A porch (or veranda as we would call it in Australia) is the transition point between the big bad outside world and your home. It is where you welcome family, friends and strangers, and also where you move from public outside space into your private world, and vice versa.
It should be welcoming, and should say something about who you are. Given this, I hate to think what our porch used to say about us.
Populated by more sad furniture left behind by our landlord, plus 2 pots I put on there the week we after moved in (in a desperate attempt to inject some color), my first welding project, and some carved Chinese wood panels we found at an estate sale. It was pretty tragic.
In previous posts, I have mentioned the Beige Palace we currently inhabit while we undertake the seemingly interminable search for our own place. While we are very grateful for a roof over our head, we have been rather bemused by the fact that we are living in a wall-to-wall-plus-ceiling beige McMansion in the ‘burbs. A McMansion in the ‘burbs that is a carbon copy of its six neighbors. Not the kind of house – or area – I ever imagined I would actually live in; however, the house and its environment has driven a lot of my efforts to inject color and character into this rented space.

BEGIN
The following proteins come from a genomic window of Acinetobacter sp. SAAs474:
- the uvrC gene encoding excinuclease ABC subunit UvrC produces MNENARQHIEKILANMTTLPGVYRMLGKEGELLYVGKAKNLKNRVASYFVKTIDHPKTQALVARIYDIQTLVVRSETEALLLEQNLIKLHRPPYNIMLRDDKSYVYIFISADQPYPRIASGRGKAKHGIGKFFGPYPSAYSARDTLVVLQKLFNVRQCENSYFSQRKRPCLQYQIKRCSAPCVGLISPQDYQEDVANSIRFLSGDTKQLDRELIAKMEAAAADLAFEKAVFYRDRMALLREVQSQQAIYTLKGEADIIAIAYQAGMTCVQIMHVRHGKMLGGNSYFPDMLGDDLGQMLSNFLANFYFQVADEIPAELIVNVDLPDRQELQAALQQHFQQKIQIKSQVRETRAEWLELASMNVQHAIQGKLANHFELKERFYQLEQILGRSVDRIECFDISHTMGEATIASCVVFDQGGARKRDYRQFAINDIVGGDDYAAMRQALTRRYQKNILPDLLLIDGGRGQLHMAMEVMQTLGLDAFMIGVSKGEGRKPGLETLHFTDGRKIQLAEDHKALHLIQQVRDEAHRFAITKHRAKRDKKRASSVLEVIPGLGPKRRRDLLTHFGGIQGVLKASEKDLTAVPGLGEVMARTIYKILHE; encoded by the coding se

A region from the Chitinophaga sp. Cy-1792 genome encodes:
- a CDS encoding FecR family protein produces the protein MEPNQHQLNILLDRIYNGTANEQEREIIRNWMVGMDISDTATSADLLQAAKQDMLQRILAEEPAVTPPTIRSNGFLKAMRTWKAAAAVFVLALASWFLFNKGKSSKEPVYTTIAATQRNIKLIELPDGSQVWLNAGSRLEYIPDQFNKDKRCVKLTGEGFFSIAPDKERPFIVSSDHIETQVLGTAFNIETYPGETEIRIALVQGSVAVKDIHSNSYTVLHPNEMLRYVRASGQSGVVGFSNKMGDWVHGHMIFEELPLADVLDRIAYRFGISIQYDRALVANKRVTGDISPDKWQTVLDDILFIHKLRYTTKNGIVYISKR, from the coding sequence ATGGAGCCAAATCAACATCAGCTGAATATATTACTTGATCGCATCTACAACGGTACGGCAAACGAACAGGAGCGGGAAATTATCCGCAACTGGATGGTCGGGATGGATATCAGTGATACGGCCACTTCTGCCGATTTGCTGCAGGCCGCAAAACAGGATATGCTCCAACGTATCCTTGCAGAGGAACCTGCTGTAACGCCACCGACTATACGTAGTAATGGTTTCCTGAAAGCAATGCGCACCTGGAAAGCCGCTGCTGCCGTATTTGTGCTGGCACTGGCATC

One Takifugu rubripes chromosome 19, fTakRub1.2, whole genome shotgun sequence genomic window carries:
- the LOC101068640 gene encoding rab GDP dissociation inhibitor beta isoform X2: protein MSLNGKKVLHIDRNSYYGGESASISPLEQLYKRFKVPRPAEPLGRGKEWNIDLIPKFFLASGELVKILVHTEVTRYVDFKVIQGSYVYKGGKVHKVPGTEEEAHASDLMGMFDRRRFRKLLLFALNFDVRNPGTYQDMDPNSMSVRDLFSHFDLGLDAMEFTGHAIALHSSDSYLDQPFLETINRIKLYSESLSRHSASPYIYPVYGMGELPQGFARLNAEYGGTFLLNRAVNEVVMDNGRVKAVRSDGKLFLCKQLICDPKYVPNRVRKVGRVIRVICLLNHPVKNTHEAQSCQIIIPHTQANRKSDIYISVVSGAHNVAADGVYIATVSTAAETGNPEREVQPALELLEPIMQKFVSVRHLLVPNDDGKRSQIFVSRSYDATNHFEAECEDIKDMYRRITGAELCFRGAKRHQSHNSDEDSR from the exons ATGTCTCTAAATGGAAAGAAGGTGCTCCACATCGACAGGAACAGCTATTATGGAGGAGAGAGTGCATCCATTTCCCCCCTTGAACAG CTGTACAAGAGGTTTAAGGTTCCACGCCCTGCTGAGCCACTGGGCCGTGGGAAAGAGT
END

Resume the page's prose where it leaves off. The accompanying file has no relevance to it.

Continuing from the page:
While you cant change the physical look of the actual house when you are renting (unless you have a brilliant landlord and are planning to stay in the place for a long time), there is a lot you can do with furnishings, plants and art.
Beige is not one of my favorite colors, I can confidently say that no interior or piece of furniture I have ever owned has ever ‘asked’ me to paint it beige (see this post for info on the way I choose color). I find it claustrophobic, smothering. Safely oppressive. It is not that there is anything inherently wrong with beige (just like there isn’t inherently anything wrong with this house or the area it is in), it just isn’t my thing. Each to his or her own.
So faced with a choice about whether to simply to succumb to the somnolent beige, or get out the fabric and paint-brush, the choice is simple. Because, in my book, life is definitely too short for beige.